MUSINGS OF A MODERN MUM

The dynamics of raising a child in multilingual world

My son goes from English to German to Kiswahili to Arabic

In Summary

• I'm exposing our child to different languages at an early age

A language class
A language class
Image: PIXABAY

My son’s language skills have been improving drastically the last six months or so. He is not a very talkative guy, but when he does talk, it is often a mixture of random words and songs he learns from cartoons.

It took him a while (some would say longer than others) to start speaking in full sentences. He was a very direct and to-the-point kid. He would use less words to express his needs. However, as of late, he is expressing himself much better and talking in fuller and longer sentences.

There are kids who are parrots, they copy and say everything they hear. From a young age, my son had shown himself to be more of an internaliser. He would absorb everything around him, understand it and then start talking about it. I believe he has done well for his age, considering he has been exposed to several different environments and languages from an early age.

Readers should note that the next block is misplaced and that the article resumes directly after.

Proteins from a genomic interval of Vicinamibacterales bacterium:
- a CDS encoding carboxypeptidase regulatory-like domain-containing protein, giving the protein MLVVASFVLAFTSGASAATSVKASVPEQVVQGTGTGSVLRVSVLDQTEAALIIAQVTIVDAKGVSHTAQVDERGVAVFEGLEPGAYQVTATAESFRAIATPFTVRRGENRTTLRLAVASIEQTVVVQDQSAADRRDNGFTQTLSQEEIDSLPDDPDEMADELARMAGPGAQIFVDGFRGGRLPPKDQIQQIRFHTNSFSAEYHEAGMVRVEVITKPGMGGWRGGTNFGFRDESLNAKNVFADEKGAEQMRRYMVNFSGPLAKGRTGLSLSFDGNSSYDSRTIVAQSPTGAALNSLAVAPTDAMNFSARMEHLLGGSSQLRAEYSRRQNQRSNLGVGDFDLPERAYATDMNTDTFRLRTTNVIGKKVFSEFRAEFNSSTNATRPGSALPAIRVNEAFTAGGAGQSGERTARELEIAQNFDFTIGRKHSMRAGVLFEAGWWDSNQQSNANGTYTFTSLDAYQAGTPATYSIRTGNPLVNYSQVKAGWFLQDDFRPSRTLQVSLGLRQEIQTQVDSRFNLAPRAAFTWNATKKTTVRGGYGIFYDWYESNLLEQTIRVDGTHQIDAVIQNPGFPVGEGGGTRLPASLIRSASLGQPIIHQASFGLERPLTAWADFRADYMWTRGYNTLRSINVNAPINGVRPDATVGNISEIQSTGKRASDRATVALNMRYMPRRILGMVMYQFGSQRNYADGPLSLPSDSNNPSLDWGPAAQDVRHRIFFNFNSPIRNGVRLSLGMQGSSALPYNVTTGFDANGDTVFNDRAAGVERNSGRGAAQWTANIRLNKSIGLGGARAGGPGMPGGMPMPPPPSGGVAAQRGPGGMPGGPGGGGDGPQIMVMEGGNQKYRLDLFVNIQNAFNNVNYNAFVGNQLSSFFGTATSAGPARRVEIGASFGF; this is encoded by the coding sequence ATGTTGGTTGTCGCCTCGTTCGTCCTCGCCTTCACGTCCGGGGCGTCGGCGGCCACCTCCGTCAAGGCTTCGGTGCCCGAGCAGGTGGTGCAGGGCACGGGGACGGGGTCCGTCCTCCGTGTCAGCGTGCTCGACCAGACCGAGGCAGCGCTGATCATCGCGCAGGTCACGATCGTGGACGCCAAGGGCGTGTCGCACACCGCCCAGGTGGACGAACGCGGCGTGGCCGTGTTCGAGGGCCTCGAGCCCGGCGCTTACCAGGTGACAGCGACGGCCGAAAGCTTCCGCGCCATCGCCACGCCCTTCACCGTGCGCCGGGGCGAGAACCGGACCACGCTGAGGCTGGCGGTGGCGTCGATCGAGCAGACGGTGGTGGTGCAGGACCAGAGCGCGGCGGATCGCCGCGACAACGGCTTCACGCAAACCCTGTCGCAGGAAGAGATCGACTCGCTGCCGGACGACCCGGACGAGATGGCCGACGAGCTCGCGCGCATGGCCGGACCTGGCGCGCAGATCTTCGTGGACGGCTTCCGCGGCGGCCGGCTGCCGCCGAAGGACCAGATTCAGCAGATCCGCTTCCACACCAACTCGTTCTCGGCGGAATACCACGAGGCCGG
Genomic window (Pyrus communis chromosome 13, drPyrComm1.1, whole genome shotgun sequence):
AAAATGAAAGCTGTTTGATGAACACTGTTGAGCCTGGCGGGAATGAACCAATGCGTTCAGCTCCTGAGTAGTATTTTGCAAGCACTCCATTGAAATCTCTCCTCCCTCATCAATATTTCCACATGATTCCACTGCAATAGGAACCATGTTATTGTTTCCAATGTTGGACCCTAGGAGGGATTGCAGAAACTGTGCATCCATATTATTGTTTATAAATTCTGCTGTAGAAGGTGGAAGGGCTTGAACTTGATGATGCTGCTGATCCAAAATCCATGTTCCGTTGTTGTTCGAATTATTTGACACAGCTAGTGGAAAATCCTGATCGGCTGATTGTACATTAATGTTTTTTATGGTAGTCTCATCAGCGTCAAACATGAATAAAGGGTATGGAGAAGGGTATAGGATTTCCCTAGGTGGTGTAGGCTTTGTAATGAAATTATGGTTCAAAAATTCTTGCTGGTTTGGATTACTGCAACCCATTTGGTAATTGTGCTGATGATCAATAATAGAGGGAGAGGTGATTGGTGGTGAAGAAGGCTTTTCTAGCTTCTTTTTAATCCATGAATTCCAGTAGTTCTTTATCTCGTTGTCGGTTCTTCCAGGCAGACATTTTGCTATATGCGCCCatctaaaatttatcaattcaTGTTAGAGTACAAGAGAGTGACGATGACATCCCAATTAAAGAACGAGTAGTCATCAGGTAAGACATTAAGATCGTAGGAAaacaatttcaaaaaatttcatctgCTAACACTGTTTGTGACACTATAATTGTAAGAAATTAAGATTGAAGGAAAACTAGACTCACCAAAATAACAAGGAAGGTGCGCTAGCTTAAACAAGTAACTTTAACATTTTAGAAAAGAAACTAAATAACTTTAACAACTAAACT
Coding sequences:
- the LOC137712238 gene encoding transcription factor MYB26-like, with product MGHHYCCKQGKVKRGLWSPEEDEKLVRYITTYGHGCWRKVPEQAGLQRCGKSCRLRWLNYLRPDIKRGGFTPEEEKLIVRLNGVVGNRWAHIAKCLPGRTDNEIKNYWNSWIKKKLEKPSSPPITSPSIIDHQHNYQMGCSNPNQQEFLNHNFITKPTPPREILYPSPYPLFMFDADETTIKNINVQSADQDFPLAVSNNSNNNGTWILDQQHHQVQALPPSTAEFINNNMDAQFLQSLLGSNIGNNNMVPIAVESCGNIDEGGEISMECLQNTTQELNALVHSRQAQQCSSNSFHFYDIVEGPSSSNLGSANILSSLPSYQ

Speech and language have always been a difficult topic in our household. Since we come from various backgrounds, my husband was worried about delayed speech from the start. I, on the other hand, encouraged him to speak to our son in his mother tongue or official language (French), which he has vehemently refused to do since our son was about five months old for fear of delayed speech.

Meanwhile, my son’s mother tongue and official language should be Kiswahili, but he seems to be partial to English as it is the common language in our household. He understands most of Kiswahili but has since refused to speak it fluently and will only use certain words when necessary. Even then, he sounds like a diaspora kid raised in America speaking Kiswahili with a tweng.

Meanwhile, when he is at daycare. The official language is German, and he has since started understanding his caregiver who speaks to him in English and German simultaneously. He even surprised us by speaking some German words just six months later!

Meanwhile, I also try to teach him the Arabic alphabet and Quranic verses in their original form as an early introduction into religion and understanding the Holy Book in its original format. We have also found him watching Japanese cartoons from time to time and copying what they say.

As a mother, I want the best for my child. I cannot help that he was born into a multicultural/multilingual environment. In fact, I am more glad for it. I know that learning multiple languages will be good for him in the long run. I am not forcing him into it, he is just at the centre of it and I am exposing him to all of it bit by bit.

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